21. ^ Güler, Emrah (25 August 2006). "Atatürk, his wife and her biographer". Turkish Daily News. Archived from the original on 29 August 2006. Retrieved 29 September 2007.
  22. ^ BBC News Atatürk diaries to remain secret,, 4 February 2005.
  23. ^ Terra Anatolia—Mustafa Kemal Atatürk (1881–1938),; accessed 1 April 2015.
  24. ^ Aydemir, Tek Adam: Cilt I, p. 20
  25. ^ a b c Karpat, "The Personality of Atatürk" page 897-898
  26. ^ Mahmut Goloğlu, (1971) Milli Mücadele Tarihi 5. Cilt [The History of the National Struggle Volume V]
  27. ^ "Turkish Angora A Zoological Delight". "Pet Publishing Inc.". Archived from the original on December 7, 2007. Retrieved November 26, 2007.
  28. ^ "History of Atatürk Orman Çiftliği". Archived from the original on 10 October 2007. Retrieved 26 November 2007. "Yeşili görmeyen gözler renk zevkinden mahrumdur. Burasını öyle ağaçlandırınız ki kör bir insan dahi yeşillikler arasında olduğunu fark etsin" düşüncesi Atatürk Orman Çiftliği'nin kurulmasında en önemli etken olmuştur.
  29. ^
  30. ^
  31. ^
  32. ^ Atatürkʼün Uşağı İdim, Hürriyet Yayınları, 1973, p. 267
  33. ^ Romanya Dışişleri Bakanı Antonescu İle Konuşma (in Turkish)
  34. ^ Political Islam in Turkey: Running West, Heading East? Author G. Jenkins, Publisher Springer, 2008, ISBN 0230612458, p. 84.
  35. ^ Düzel, Neşe (2012-02-06). "Taha Akyol: Atatürk yargı bağımsızlığını reddediyor"
  36. ^ a b c Ethem Ruhi Fığlalı (1993) "Atatürk and the Religion of Islam" Atatürk Araştırma Merkezi Dergisi, Sayı 26, Cilt: IX.
  37. ^ Prof. Utkan Kocatürk, Atatürk'ün Fikir ve Düşünceleri (Atatürk ve Din Eğitimi, A. Gürtaş, p. 26), Atatürk Research Center, 2007; ISBN 9789751611741
  38. ^ Prof. Ethem Ruhi Fığlalı, "Atatürk'ün Din ve Laiklik Anlayışı", Atatürk Research Center, 2012; ISBN 978-975-16-2490-1, p. 86
  39. ^ Atatürk'ün Söylev ve Demeçleri, Ankara 1959, 2. Baskı, II, 66-67; s. 90. III, 70
  40. ^ Reşat Kasaba, "Atatürk", The Cambridge history of Turkey: Volume 4: Turkey in the Modern World, Cambridge University Press, 2008; ISBN 978-0-521-62096-3 p. 163; accessed 27 March 2015.
  41. ^ Political Islam in Turkey by Gareth Jenkins, Palgrave Macmillan, 2008, p. 84; ISBN 0230612458
  42. ^ Atheism, Brief Insights Series by Julian Baggini, Sterling Publishing Company, Inc., 2009; ISBN 1402768826, p. 106.
  43. ^ Islamism: A Documentary and Reference Guide, John Calvert John, Greenwood Publishing Group, 2008; ISBN 0313338566, p. 19.
  44. ^ Mustafa Kemal Ataturk, the founder of the secular Turkish Republic said: "I have no religion, and at times I wish all religions at the bottom of the sea..." The Antipodean Philosopher: Interviews on Philosophy in Australia and New Zealand, Graham Oppy, Lexington Books, 2011, ISBN 0739167936, p. 146.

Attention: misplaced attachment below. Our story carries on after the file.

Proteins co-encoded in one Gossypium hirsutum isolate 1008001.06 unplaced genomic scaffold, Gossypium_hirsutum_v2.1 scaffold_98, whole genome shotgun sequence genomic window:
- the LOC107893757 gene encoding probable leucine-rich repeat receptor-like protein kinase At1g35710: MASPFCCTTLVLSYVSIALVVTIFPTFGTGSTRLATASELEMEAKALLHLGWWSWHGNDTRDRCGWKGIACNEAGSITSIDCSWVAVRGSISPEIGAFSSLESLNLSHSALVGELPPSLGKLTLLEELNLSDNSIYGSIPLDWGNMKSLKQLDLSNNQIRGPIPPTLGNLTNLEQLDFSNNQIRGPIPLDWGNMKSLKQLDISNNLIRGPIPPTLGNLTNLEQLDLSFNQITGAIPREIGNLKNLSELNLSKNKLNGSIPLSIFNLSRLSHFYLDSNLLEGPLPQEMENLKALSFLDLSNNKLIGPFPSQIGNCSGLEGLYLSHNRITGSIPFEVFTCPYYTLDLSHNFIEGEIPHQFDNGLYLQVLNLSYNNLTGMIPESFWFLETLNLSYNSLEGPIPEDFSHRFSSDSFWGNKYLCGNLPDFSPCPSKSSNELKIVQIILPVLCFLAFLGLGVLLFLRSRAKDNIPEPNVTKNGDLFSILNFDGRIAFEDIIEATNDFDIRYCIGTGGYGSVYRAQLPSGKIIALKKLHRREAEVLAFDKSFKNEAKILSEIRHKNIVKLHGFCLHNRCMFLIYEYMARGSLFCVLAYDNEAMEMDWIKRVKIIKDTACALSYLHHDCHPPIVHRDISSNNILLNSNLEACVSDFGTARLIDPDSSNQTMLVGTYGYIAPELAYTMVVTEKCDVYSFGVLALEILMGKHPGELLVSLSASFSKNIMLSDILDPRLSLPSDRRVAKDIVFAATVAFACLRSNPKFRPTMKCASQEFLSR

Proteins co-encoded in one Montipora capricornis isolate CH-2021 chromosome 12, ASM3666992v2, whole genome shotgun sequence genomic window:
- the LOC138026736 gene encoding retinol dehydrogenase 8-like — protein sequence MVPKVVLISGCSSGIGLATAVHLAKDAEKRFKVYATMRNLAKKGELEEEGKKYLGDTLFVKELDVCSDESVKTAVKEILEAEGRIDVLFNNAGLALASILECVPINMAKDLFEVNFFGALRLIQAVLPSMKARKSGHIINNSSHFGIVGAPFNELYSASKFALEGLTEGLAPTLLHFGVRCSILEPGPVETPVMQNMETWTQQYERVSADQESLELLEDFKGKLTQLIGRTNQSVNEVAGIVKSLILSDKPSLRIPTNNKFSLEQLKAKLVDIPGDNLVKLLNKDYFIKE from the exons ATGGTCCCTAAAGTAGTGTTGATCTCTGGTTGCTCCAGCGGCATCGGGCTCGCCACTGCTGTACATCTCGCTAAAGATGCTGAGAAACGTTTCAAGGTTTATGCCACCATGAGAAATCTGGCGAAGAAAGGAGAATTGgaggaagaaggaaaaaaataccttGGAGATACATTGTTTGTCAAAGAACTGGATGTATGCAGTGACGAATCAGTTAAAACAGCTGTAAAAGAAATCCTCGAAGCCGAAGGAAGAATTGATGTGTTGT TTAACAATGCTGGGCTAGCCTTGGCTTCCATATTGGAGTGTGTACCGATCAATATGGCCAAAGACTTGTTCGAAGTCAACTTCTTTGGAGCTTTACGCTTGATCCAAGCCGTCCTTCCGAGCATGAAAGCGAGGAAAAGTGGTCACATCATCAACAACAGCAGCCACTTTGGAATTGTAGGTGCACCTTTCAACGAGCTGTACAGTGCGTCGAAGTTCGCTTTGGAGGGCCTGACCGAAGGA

45. ^ Phil Zuckerman, John R. Shook, The Oxford Handbook of Secularism, Oxford University Press, 2017, ISBN 0199988455, p. 167.
  46. ^ Tariq Ramadan, Islam and the Arab Awakening, Oxford University Press, 2012, ISBN 0199933731, p. 76.
  47. ^ Atatürk İslam için ne düşünüyordu?
  48. ^ Ahmet Taner Kışlalı "Kemalizm, Laiklik ve Demokrasi [Kemalism, Laicism and Democracy]" 1994
  49. ^ Nutuk, vol. 11, p. 708.
  50. ^ Fığlalı "Atatürk and the Religion of Islam"; "But to mention that religion is a matter of relationship and communication between Allah and his servant" [recited from Kılıç Ali, Atatürk'ün Hususiyetleri, Ankara, 1930, p. 116]
  51. ^ a b c Jacob M. Landau (1984). Atatürk and the Modernization of Turkey. London ; New York: University of Chicago Press. ISBN 90-04-07070-2. page 217
  52. ^ M.Orhan Tarhan "Should Government Teach Religion?" The Atatürk Society of America
  53. ^ Kılıç Ali, Atatürk'ün Hususiyetleri, Ankara, 1930, p. 57
  54. ^ A. Afet İnan, M. Kemal Atatürk'ten Yazdıklarım, İstanbul, 1971, pp. 85–86.
  55. ^ Quoted in Atatürk: The Biography of the Founder of Modern Turkey, by Andrew Mango; "In a book published in 1928, Grace Ellison quotes [Atatürk], presumably in 1926-27", Grace Ellison Turkey Today (London: Hutchinson, 1928)
  56. ^ Atatürk'ün Türkiye Büyük Millet Meclisi'nin V. Dönem 3. Yasama Yılını Açış Konuşmaları (in Turkish). "... Dünyaca bilinmektedir ki, bizim devlet yönetimimizdeki ana programımız, Cumhuriyet Halk Partisi programıdır. Bunun kapsadığı prensipler, yönetimde ve politikada bizi aydınlatıcı ana çizgilerdir. Fakat bu prensipleri, gökten indiği sanılan kitapların doğmalarıyla asla bir tutmamalıdır. Biz, ilhamlarımızı, gökten ve gaipten değil, doğrudan doğruya yaşamdan almış bulunuyoruz."
  57. ^ Afet İnan, Medenî Bilgiler ve M. Kemal Atatürk'ün El Yazıları, Türk Tarih Kurumu, 1998, p. 364.
  58. ^ "Kemal Atatürk". NNDB. Retrieved 7 August 2008.
  59. ^
  60. ^ "Archived copy". Archived from the original on 19 July 2011. Retrieved 17 April 2011.CS1 maint: archived copy as title (link)
  61. ^ Mango, Atatürk, p. 526
  62. ^ a b "The Burial of Atatürk". Time Magazine. 24 November 1953. pp. 37–39. Retrieved 7 August 2007.


  • Karpat, Kemal H.; Volkan, Vamık D.; Itzkowitz, Norman (October 1985). "The Personality of Atatürk". The American Historical Review. New York: Macmillan. 90 (4): 893–899. doi:10.2307/1858844. JSTOR 1858844.
  • Volkan, Vamık D. (1981). "Immortal Atatürk—Narcissism and Creativity in a Revolutionary Leader". Psychoanalytic Study of Society. New York: Psychohistory Press. 9: 221–255. ISSN 0079-7294. OCLC 60448681.
  • Fığlalı, Ethem Ruhi (1993). "Atatürk and the Religion of Islam". Atatürk Araştırma Dergisi. Ankara: Atatürk Araştırma Merkezi Başkanlığı. IX (26).